* Demand for hand sanitizers and face masks jumps
* Americans vigilant but not panicking over flu alert (Adds rush for face masks at Sacramento pharmacy)
By Matthew Bigg
ATLANTA, April 29 (Reuters) - Demand for hand-washing products and face masks soared in the United States on Wednesday as many people stepped up health precautions against swine flu after the first death in the country from the virus.
Drugstore chain Rite Aid Corp (RAD.N) reported an "extraordinary spike" in national demand for hand sanitizers, wipes and soap and demand was also up for Roche Holding AG’s ROG.VX flu drug Tamiflu, said spokeswoman Ashley Flower.
Drugstore chain Walgreens WAG.N reported increased demand for products that could help keep flu at bay and said it was stocking all products recommended by the U.S. Centers for Disease Control and Prevention.
A 22-month-old boy died in Texas of swine flu. U.S. officials said he was on a family visit from Mexico, where up to 159 flu fatalities have been recorded.
There are 91 confirmed cases in 10 U.S. states from New York to California, according to the CDC, which said the number was likely to rise.
In the California capital Sacramento, some residents rushed to buy surgical masks at drugstores, to wear over their mouths as a protection against the virus.
"I had four people in here this morning as soon as we opened up," said Tom Nelson, who sold four boxes containing 20 masks each at his busy Midtown store, Pucci’s Leader Pharmacy.
Since Monday, 20 to 30 people had called or come in to buy masks and to see if Tamiflu was in stock."We order them (masks) every day, and now the suppliers are out. If we get a run on them, we’ll be out like everyone else," Nelson said.
In other signs of concern over the virus, two schools closed in California on Wednesday and at least one in Chicago because of suspected cases of the virus and high levels of absenteeism among students.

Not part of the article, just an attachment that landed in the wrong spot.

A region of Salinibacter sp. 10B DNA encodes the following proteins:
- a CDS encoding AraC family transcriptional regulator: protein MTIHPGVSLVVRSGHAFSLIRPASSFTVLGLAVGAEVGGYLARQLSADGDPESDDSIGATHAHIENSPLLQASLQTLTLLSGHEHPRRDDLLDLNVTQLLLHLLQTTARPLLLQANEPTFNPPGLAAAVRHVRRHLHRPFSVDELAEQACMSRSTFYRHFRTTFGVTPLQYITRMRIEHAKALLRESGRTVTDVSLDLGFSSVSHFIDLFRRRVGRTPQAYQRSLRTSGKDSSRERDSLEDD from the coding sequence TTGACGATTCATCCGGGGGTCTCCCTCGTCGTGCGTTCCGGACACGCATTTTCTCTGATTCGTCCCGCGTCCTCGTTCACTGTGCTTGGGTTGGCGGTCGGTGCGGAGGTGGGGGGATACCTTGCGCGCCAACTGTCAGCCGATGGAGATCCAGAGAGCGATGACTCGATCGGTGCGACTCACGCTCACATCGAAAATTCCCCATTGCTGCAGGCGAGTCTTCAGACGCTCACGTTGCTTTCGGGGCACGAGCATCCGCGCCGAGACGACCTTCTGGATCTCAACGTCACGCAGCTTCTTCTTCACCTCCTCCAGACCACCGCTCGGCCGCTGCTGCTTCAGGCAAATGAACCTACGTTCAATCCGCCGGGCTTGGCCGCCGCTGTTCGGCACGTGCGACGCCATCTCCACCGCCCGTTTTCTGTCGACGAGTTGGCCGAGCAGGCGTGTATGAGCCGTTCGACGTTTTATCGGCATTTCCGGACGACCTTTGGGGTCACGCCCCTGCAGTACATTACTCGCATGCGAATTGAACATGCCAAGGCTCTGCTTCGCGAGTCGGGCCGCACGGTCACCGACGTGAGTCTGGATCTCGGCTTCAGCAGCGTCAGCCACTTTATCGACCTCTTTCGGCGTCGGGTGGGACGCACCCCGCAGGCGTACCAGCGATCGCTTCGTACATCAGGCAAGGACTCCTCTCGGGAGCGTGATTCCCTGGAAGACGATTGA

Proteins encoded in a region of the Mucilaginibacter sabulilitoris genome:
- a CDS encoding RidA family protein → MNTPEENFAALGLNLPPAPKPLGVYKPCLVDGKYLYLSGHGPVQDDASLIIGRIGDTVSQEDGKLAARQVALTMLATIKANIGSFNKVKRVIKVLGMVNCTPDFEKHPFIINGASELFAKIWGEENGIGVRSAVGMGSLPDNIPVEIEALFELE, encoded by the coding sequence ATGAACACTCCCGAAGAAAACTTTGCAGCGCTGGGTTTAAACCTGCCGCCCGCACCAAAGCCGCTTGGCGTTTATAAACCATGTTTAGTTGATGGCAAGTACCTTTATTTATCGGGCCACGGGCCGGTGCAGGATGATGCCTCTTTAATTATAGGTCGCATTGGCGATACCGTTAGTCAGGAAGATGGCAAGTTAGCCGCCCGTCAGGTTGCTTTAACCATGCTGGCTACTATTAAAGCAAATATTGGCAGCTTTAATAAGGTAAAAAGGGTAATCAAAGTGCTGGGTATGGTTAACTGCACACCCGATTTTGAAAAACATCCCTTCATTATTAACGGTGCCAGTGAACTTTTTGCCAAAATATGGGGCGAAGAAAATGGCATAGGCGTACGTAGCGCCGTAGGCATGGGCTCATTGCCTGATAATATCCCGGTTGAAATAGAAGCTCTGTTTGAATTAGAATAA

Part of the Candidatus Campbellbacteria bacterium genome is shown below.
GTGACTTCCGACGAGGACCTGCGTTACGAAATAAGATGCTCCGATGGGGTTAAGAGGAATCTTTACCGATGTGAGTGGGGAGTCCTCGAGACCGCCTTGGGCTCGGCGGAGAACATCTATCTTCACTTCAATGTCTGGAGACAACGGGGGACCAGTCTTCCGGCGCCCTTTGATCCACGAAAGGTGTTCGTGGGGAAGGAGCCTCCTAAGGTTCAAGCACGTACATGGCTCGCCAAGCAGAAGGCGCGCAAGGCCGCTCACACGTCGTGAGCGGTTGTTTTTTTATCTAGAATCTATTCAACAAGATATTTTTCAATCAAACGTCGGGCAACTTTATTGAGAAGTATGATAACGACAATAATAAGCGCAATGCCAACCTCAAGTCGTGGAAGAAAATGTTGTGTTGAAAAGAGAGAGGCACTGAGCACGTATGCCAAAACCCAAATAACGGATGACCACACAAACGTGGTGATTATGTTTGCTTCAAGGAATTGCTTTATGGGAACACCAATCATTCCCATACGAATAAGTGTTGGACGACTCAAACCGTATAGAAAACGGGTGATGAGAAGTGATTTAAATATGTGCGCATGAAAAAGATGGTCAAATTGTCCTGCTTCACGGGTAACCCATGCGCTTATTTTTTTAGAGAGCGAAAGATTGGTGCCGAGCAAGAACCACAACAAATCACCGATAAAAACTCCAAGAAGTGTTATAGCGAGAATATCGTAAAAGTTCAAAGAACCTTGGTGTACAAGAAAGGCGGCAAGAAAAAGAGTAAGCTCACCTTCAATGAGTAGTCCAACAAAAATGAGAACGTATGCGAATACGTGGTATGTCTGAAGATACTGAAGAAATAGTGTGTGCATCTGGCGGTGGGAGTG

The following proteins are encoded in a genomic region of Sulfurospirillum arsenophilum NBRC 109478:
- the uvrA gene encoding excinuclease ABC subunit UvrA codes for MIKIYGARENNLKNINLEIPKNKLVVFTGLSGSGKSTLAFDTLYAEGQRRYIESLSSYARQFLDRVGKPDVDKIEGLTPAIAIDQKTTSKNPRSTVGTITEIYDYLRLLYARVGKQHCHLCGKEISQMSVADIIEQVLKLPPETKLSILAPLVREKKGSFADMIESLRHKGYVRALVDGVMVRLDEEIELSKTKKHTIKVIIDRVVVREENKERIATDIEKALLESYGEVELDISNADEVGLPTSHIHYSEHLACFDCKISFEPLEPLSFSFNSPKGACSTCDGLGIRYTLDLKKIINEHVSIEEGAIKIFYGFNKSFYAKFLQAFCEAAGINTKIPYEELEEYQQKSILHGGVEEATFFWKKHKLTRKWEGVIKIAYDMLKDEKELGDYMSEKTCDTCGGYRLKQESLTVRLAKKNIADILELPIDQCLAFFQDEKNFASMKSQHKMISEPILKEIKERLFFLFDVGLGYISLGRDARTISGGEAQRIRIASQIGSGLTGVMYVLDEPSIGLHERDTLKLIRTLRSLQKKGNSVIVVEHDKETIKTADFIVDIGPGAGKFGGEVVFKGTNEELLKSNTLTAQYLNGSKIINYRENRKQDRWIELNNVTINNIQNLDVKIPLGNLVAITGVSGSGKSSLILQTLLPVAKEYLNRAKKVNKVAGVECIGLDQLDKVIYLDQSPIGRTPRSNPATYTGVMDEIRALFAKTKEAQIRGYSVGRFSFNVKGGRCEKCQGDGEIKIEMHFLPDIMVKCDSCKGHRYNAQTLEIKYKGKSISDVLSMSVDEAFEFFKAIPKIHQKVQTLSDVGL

Many Americans were taking precautions at home.
Virginia Endecott of Katy, Texas described her family’s response as "heightened vigilance" and said she was wiping household appliances, door handles and other surfaces at least twice a day as well as using hand wipes.
"We’re probably a little more worried than we otherwise would be," she said.
MEXICO TRIPS CUT SHORT
Many people returning on Wednesday from Mexico to Dallas Fort Worth International Airport wore face masks to protect against the possible spread of the virus and some said they had cut short their trips.
Several said they were surprised not to have been subjected to additional screening and questions by U.S. Customs.
"Customs was normal here (in the United States). In Mexico they made us fill out a form and we had to write if we had a headache, stomach ache, fever or coughing," said Jorge Ortega, 21, who flew in from the Mexican city of Chihuahua.
Angel Aguirre, 29, a U.S. citizen who works in the leather upholstery industry, wore a face mask and said that, as an extra precaution, he had also wrapped his clothes in plastic and planned to wash them as soon as he got home.
"I was there about three days. It should have been two weeks," said Aguirre.
Several Americans said they were increasingly vigilant but not panicking.
"I figure it’s going to get worse before it gets better. It’s going to spread, right?" said Kathy Ivcich, 53, a real estate agent in Chicago. (Additional reporting by Ed Stoddard in Dallas, Carey Gillam and Andrew Stern in Chicago and Steve Gorman in Los Angeles) (Editing by Pascal Fletcher and Cynthia Osterman)